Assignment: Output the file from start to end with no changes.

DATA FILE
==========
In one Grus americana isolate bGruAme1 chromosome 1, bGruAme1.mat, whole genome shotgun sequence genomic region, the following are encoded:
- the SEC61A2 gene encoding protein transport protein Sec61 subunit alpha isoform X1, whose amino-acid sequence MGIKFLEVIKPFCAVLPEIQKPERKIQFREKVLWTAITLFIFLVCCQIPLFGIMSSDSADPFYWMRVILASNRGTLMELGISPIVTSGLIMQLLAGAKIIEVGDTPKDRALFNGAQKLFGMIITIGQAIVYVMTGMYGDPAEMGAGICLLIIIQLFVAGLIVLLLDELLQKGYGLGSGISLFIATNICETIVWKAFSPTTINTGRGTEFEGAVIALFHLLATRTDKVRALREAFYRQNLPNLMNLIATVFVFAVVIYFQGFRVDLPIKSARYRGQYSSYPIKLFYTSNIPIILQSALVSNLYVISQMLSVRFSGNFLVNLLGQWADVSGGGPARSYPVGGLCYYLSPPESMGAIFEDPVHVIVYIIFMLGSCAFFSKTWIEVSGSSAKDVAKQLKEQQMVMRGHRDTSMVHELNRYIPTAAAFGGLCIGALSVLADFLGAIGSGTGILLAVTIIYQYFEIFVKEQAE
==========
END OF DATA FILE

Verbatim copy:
In one Grus americana isolate bGruAme1 chromosome 1, bGruAme1.mat, whole genome shotgun sequence genomic region, the following are encoded:
- the SEC61A2 gene encoding protein transport protein Sec61 subunit alpha isoform X1, whose amino-acid sequence MGIKFLEVIKPFCAVLPEIQKPERKIQFREKVLWTAITLFIFLVCCQIPLFGIMSSDSADPFYWMRVILASNRGTLMELGISPIVTSGLIMQLLAGAKIIEVGDTPKDRALFNGAQKLFGMIITIGQAIVYVMTGMYGDPAEMGAGICLLIIIQLFVAGLIVLLLDELLQKGYGLGSGISLFIATNICETIVWKAFSPTTINTGRGTEFEGAVIALFHLLATRTDKVRALREAFYRQNLPNLMNLIATVFVFAVVIYFQGFRVDLPIKSARYRGQYSSYPIKLFYTSNIPIILQSALVSNLYVISQMLSVRFSGNFLVNLLGQWADVSGGGPARSYPVGGLCYYLSPPESMGAIFEDPVHVIVYIIFMLGSCAFFSKTWIEVSGSSAKDVAKQLKEQQMVMRGHRDTSMVHELNRYIPTAAAFGGLCIGALSVLADFLGAIGSGTGILLAVTIIYQYFEIFVKEQAE